OK, I know some celebrity authors can write and some of their books are good. But after yesterday’s post people complained at the way the market this season is dominated by highly publicised books that will probably never be read – not even by the ‘authors’ as so many are ghostwritten. These books are just bought as easy and lazy gifts at the last minute. I thought I’d add some statistics to this about how publishing and bookselling trends affect authors and what we can do about it.
I admit these statistics were gleaned from the One Show (a popular evening chat show on BBC One, if you’re not familiar with UK television). This made it more comical for me, because Gyles Brandreth revealed some figures about aspiring authors, rejection figures, and who gets published and paid for books. He did all of this with celebrity author Celia Imrie beside him, just about to plug her book.
Gyles answered the question many people ask me – which is ‘How many people can actually make a living out of writing books?’ I’ve always made my living out of writing as a journalist and nonfiction book author, as well as working in publishing as an editor and now a publisher. But they mean books of fiction or poetry.
He revealed that 95% of books submitted to publishers are rejected. Of the 5% that get accepted, 75% of the authors will earn less than £20,000 per year for their book (and most books only sell well in the first year). £20,000 might still sound reasonable, but really the vast majority of these authors will be doing well if they sell between 1,000-3,000 books per year. That’s the usual figure, and I’ve heard that even with a major publisher, the debut novel can be expected to sell about 500 copies.
So, about 5% of authors who submit to publishers will be accepted, and they are most likely going to sell fewer than 3,000 books. Even if they get royalties of 10% of the cover price and the book sells for £10, this would be less than £3,000 income. But most contracts with major publishers aren’t based on 10% of the cover price. All costs are taken off first and you get a percentage of the profit.
A while ago I posted about literary agents and the kind of advance they told me they go for. The agent I spoke to is very good and aims for a £25,000 advance for authors as her income comes purely from a percentage of what the author is paid by the publisher, if she succeeds in getting authors signed. This is standard – if you get an agent they manage your income by receiving it from the publisher, taking off their commission, and paying you.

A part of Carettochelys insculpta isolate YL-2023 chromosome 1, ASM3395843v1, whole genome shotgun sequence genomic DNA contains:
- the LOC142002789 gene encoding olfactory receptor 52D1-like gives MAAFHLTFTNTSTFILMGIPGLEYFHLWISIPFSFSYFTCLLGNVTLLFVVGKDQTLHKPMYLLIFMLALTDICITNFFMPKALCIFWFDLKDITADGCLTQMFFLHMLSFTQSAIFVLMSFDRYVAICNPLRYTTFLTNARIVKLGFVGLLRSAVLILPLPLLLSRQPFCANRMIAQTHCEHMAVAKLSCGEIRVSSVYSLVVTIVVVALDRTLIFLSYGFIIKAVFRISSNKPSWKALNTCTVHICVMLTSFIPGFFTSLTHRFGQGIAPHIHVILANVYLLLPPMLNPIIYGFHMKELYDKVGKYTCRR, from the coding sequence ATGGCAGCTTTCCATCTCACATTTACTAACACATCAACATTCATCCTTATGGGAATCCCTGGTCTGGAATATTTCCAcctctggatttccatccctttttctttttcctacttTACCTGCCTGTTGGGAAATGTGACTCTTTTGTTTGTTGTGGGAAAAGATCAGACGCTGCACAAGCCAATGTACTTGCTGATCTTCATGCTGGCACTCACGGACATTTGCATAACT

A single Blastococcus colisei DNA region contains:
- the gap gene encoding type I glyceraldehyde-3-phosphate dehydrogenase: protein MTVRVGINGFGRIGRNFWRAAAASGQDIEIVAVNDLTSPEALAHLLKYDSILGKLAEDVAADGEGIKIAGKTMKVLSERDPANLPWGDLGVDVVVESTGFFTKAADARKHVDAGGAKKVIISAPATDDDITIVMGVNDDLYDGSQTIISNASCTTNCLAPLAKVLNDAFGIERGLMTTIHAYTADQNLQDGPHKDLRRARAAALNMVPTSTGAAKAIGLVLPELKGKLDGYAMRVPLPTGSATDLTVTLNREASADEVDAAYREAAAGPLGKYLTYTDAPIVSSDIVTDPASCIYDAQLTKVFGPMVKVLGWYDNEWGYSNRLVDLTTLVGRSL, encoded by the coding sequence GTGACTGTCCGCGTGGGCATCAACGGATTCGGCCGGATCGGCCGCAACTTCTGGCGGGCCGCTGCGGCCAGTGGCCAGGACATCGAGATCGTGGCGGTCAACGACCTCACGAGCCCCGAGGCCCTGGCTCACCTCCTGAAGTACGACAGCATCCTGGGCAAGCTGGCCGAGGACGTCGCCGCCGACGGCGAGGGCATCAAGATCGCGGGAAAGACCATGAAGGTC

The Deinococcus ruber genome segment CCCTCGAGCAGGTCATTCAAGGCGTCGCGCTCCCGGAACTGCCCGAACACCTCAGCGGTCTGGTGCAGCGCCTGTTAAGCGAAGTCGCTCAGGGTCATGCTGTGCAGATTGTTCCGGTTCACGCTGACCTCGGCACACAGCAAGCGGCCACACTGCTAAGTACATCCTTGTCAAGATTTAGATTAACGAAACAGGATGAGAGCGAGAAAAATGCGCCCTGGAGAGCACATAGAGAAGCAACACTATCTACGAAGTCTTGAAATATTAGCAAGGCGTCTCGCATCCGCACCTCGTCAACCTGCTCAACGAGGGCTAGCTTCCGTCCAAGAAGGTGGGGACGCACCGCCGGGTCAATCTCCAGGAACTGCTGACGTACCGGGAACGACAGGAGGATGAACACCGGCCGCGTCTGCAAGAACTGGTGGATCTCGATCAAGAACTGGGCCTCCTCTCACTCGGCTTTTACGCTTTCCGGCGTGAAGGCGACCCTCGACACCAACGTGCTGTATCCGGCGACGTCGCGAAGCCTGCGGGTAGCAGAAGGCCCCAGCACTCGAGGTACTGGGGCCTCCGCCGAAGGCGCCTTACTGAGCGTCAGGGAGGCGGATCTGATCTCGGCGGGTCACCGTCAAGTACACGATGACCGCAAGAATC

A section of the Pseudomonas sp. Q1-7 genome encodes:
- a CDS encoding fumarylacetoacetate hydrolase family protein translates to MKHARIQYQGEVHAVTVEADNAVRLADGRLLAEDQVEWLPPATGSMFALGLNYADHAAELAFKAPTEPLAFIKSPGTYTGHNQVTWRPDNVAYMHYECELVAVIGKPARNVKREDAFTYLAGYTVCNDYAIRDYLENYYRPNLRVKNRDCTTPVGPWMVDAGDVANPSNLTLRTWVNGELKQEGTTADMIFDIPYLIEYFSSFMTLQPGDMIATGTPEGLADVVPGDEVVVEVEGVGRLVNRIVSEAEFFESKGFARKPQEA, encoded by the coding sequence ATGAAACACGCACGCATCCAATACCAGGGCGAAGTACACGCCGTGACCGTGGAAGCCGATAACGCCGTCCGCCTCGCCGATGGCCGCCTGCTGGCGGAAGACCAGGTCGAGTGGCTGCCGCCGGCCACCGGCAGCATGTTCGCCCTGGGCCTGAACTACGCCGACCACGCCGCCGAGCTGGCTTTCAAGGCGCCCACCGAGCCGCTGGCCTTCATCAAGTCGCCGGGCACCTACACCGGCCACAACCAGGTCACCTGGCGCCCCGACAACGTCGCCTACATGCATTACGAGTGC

But usually an advance is £5,000 or less. The book sales have to pay back the advance to the publisher before any additional income is paid, and you can see by the average sales figures that this is quite hard to achieve.
Gyles finished off by saying what happens to so many of the books that are published but don’t sell in large enough quantities. They are used in the construction of motorways and he said how many miles they were supporting, but sadly I can’t remember. Apparently they form a good, shock absorbent type of support.
I do hear people saying they think much of this is new, but I first worked as a fiction reviewer and an editor in the early 1980s and I was told even then about the massive quantities of books that were published only to be pulped. Authors are just becoming more aware of the facts nowadays, probably due to more information being available online.
At the end of his commentary, Gyles pointed out that publishers were more likely to take on authors who were already celebrities. They’re easier to sell. It was quite a comical introduction to Celia Imrie talking about her new book and her mouth was in a very uncomfortable attempt at a polite smile. I must confess, I've read some of her book and she's very good.
I’m not against celebrity authors, because publishers and bookshops say they provide enough finance for a lot of their other work. Celebrity authors could help support the publishing of less commercial books, and could also help publishers take a risk on authors.
Bookshops do have limits due to shelf space – a problem I’ve only realised to be significant over the past year. They can’t just take a risk on a book that’s good even if it’s sale or return. They always want sale or return, and they don’t have space.
The figures shouldn’t be depressing. When rejection slips come in, they need to be cast aside quickly and not be offputting. It’s hard to get published, and it’s even harder for those published books to sell in order to stay on a publisher’s list. We all keep writing anyway.
We shouldn’t see publishers as the judges of whether or not our writing is good, but we often do. We certainly shouldn’t judge by how much our book sells either, or all poets would stop writing.
All of this does mean that independent publishers and truly independent bookshops need to be supported if we want publishing outlets for debut novelists, poets, and risk-taking authors. The only way this can happen is if they’re supported by buyers.
Major publishers poach safe bet authors from each other – or so the literary agent told me – and they also poach from independent publishers. To keep opportunities open for authors I suggest looking at the good independent publishers and bookshops this season.
Sorry to repeat this bit, but I’m not saying this to promote my company or any specific company. In fact suggestions for good listings of independents and good review sites would be welcome.